The small business set-aside “rule of two” is not satisfied unless the procuring agency has a reasonable expectation of receiving proposals from at least two small businesses capable of performing the work.
Although this sounds like a commonsense interpretation of the rule of two, it may give agencies leeway to define “capability” in manner that eliminates small businesses from participation. In a recent bid protest decision, the GAO held that an agency appropriately issued a solicitation as unrestricted based on the agency’s determination that there were not two or more small businesses with at least five years of relevant experience. Of concern, the GAO did not require the agency to prove that five years of relevant experience was necessary to render a firm “capable” of performing the contract.
The VA’s decision not to issue a SDVOSB set-aside was improper because the VA adopted an unreasonably narrow approach to determining whether two or more SDVOSBs were likely to submit proposals.
In a recent bid protest decision, the GAO held that the VA’s narrow market research did not support its set-aside determination. And in so holding, the GAO reaffirmed its position that the VA must put “veterans first” in federal procurements.
When conducting market research to determine whether a small business set-aside is appropriate under the “rule of two,” a procuring agency must do more than determine whether multiple small businesses are likely to submit proposals–it must also make reasonable efforts to ascertain whether those small businesses are capable of performing the work.
In a recent bid protest decision, the GAO held that an agency had improperly issued a solicitation as a small business set-aside because the agency’s market research did not reasonably consider whether the identified small businesses were capable of performing the contract requirements.
Agencies are not required to investigate the availability of small business offerors when ordering goods and services off the Federal Supply Schedule, even if multiple small business concerns would be able to compete for the contract.
As the GAO recently held in Walker Development & Trading Group, B-411357 (July 8, 2015), the small business preferences found in the Small Business Act do not apply when an agency uses the FSS.
A small business’s expression of interest in a solicitation came too late to affect the agency’s set-aside decision under the so-called “rule of two,” even though there was no indication that the small business knew about the requirement early enough to affect the set-aside decision.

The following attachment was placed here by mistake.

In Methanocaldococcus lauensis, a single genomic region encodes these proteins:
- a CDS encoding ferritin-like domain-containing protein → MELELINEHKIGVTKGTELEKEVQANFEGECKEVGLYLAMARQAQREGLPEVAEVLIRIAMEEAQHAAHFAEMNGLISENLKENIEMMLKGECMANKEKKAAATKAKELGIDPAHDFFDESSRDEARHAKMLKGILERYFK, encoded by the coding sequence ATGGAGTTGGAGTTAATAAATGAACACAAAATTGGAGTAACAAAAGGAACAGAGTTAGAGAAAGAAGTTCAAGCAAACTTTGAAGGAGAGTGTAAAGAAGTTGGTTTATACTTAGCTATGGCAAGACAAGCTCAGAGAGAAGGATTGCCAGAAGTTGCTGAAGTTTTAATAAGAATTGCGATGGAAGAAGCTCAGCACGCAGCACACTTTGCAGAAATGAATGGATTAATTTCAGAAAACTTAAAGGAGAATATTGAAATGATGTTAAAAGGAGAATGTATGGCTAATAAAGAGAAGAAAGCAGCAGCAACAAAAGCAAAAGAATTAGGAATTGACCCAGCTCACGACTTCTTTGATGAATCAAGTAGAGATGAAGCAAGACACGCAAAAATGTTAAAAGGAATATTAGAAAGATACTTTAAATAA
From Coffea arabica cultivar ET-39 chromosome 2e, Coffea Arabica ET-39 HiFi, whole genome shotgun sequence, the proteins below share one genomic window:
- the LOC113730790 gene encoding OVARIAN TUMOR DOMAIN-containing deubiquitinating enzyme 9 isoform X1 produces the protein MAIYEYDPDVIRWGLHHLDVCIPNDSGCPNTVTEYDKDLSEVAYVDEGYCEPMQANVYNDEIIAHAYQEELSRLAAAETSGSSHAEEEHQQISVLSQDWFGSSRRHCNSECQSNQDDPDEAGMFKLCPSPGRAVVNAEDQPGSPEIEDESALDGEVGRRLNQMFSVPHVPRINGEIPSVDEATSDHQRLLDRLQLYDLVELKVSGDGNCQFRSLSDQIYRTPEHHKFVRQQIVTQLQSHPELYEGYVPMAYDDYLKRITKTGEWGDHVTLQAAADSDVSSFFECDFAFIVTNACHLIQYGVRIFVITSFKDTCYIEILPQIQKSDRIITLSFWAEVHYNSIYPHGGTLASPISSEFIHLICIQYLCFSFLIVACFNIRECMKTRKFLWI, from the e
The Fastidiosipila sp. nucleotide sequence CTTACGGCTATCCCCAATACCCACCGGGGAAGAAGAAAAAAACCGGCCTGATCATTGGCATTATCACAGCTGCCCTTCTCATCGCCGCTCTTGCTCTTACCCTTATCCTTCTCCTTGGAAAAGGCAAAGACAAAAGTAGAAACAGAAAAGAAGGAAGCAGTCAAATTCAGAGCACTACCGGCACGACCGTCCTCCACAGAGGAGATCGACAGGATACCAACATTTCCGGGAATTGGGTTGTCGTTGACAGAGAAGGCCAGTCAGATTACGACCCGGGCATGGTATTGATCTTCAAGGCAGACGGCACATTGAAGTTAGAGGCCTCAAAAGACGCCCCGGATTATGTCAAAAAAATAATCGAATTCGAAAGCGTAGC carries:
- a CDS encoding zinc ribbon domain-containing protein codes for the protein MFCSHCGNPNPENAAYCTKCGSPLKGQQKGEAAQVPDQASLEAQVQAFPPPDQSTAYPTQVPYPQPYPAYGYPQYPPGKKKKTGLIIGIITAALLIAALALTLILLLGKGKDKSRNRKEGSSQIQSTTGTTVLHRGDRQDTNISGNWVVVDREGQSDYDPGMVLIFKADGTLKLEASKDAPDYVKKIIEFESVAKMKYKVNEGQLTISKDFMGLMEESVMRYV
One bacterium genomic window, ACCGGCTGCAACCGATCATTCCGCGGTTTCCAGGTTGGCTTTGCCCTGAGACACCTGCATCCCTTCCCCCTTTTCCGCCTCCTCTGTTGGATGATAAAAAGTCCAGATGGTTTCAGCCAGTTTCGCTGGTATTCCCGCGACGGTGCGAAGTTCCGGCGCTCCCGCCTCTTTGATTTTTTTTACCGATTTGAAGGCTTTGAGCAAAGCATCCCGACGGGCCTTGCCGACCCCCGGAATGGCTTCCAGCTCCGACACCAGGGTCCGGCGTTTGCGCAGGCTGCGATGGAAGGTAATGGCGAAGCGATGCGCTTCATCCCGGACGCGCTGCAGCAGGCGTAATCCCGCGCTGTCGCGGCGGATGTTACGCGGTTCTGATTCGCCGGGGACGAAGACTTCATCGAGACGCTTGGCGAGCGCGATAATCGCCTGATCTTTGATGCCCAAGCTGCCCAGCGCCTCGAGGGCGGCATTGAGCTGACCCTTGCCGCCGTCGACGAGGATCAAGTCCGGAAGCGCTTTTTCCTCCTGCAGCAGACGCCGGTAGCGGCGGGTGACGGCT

In a recent bid protest decision, the GAO held that an agency was not required to consider a small business’s expression of interest when that expression of interest occurred after the RFQ was released. Although the GAO may have been correct as a matter of law, the result is still discouraging, because nothing in the GAO’s decision indicated that the small business knew (or should have known) of the requirement before the agency issued the RFQ.
The U.S. Department of Veterans Affairs properly limited its SDVOSB market research to firms located in the geographic area where the contract would be performed, according to a recent GAO bid protest decision.
In an era in which many contractors bid on procurements nationally, the GAO’s rationale is debatable–but should serve as a reminder that SDVOSBs cannot take VA set-asides for granted, even when the VA does not use the Federal Supply Schedule.
One day back when I was in fourth grade, my teacher informed our class that Thomas Jefferson had never been a United States president. I marched to the back of the classroom, pulled out the Encyclopedia Britannica, and quickly proved that Mr. Jefferson had, in fact, served in our nation’s highest office, leading to a chorus of laughter among the fourth graders of Winship Elementary. After all, it’s rather amusing to find out that the person in charge got it wrong. (No wonder my teacher never liked me very much after that stunt).
In a recent GAO bid protest decision, both the procuring agency and the SBA initially got it wrong, too, by erroneously relying on outdated regulations to argue that the agency need not consider a SDVOSB set-aside before awarding a small business set-aside contract. Fortunately for SDVOSBs, the GAO set matters straight.